Tuesday, 24 April 2012

Last stand at More.. the Latvian Legion

In the space of three days over Easter 2012 I had been as far east as Latvia's border with Russia and made my way back west towards Riga, passing through Rezekne, Gulbene and now coming to rest overnight in Sigulda, a popular tourist town.

In that short period I had stumbled inadvertently on the horrors of the Holocaust, visited woods where the cream of the Latvian Army was executed, walked through the forest of death at Ancupani and stepped into the massacre village of Audrini, where a mother's love for her Soviet soldier son led to 200 people being wiped out.

Here, in the tourist map of the Sigulda region, I came across mention of a spot called More (pronounced MORE-RAY), where the Latvian Legion fought a battle which, it said, changed history. Now I was about to confront the historical complexity of the Latvians who fought alongside the Nazis.

What I didn't know then was that More would be an heroic defence of their country's capital against a wave of invaders already with blood on their hands from their previous occupation just four years before.

Latvia's wartime experience is confusing, tragic and brutal and the truth about what really happened is probably lost for ever.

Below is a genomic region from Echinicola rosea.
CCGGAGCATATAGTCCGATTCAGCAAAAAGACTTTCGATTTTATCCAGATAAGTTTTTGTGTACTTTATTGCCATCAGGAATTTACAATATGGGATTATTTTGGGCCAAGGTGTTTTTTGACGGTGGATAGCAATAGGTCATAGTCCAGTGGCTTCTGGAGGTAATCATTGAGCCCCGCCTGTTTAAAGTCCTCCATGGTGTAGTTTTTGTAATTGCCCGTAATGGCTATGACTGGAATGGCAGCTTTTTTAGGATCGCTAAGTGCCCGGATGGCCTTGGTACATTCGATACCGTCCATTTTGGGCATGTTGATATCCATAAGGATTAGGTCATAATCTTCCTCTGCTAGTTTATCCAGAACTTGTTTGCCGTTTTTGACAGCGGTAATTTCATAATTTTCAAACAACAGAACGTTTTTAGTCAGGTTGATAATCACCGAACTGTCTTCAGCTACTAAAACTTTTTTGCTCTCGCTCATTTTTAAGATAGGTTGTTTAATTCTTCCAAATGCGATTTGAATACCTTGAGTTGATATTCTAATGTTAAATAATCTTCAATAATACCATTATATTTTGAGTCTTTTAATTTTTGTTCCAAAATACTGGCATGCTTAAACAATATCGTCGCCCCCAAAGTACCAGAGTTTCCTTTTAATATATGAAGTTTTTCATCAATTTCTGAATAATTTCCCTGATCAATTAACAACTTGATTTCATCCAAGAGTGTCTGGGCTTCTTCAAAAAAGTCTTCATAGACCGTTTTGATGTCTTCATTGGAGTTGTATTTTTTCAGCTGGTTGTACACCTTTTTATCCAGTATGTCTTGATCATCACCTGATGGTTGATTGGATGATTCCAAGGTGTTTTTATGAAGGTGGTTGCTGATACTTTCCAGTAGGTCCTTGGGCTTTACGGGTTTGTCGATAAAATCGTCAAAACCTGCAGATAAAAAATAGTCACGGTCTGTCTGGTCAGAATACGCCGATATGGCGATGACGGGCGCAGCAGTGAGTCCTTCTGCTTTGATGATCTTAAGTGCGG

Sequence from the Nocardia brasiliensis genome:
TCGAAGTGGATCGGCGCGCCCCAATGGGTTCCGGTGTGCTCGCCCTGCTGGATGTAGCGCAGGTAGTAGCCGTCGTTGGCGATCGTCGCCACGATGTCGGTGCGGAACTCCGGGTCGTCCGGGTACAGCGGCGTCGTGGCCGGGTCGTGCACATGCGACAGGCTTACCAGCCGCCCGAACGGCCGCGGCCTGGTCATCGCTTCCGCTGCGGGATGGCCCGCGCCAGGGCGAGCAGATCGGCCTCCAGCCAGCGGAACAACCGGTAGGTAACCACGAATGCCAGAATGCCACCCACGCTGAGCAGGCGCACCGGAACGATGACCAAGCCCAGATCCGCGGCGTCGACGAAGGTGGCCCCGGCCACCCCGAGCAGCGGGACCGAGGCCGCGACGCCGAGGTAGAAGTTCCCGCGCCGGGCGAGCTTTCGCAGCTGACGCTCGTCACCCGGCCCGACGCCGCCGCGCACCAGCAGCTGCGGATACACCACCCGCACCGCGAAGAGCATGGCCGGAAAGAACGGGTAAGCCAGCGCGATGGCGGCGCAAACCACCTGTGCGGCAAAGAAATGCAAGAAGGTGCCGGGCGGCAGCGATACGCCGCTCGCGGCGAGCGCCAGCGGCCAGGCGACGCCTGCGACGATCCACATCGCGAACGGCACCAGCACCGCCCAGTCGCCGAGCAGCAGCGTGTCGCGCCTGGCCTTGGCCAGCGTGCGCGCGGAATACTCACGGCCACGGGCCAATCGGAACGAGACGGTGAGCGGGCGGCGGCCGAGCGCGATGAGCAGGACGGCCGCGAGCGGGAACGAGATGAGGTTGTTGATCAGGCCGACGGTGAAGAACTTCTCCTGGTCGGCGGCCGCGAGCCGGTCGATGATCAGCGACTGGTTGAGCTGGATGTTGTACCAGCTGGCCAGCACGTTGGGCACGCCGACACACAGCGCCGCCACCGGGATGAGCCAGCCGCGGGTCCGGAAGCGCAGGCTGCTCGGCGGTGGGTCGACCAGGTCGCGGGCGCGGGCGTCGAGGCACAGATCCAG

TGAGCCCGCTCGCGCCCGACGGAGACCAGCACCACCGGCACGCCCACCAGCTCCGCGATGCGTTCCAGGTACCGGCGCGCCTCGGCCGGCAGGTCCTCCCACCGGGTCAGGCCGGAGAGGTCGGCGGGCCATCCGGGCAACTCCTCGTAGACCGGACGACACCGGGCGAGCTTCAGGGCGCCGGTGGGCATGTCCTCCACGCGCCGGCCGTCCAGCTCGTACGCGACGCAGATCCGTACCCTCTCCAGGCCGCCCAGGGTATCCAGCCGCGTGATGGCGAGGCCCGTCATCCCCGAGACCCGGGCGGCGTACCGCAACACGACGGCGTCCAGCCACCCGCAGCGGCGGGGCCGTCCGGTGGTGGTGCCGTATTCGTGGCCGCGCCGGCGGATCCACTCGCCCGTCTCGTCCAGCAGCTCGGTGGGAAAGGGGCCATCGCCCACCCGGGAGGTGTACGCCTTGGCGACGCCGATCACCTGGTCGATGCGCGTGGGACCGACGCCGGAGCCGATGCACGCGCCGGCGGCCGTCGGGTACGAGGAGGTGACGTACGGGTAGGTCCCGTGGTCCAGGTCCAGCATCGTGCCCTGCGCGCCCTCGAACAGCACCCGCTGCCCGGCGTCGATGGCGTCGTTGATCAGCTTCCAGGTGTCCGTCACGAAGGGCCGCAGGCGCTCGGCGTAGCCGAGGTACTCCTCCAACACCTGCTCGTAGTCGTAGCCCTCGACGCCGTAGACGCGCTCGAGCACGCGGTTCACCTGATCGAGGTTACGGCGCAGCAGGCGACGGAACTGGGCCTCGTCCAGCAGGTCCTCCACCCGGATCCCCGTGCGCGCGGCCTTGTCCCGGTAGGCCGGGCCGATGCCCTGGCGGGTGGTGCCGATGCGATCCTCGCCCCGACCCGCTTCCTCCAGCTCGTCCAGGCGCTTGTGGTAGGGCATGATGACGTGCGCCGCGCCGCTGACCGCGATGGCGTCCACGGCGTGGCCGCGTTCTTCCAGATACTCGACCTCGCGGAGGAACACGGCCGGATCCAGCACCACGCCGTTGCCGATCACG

The Soviet Union occupied Latvia and assumed control of the country after the carving up of the Baltics in the Molotov-Ribbentrop Non-Aggression Pact of August 1939. In the Year of Terror that followed, 26,000 Latvians were killed, arrested or deported.
The war between Germany and the Soviet Union began on June 22, 1941 and by July 8 Germany had occupied Latvia. Now began one of the periods in history which still causes problems today: that of Latvians fighting for the Nazis.

Of course it's understandable that after two decades of Latvian independence (1919 - 1939) were extinguished by Soviet occupation - followed by mass deportation and brutal massacres, with death often the penalty in this class war for singing Latvian folk songs - that some might want to get a little revenge, or fight to ensure that the Russians didn't come back. Volunteer police forces were formed and Latvians sided with the Germans to fight Bolshevism, encouraged by German promises of a return to independence when the war was over. Latvians, I'm told, quite understandably pursued a policy of 'Stop the Russians first then turn our guns on the Germans.'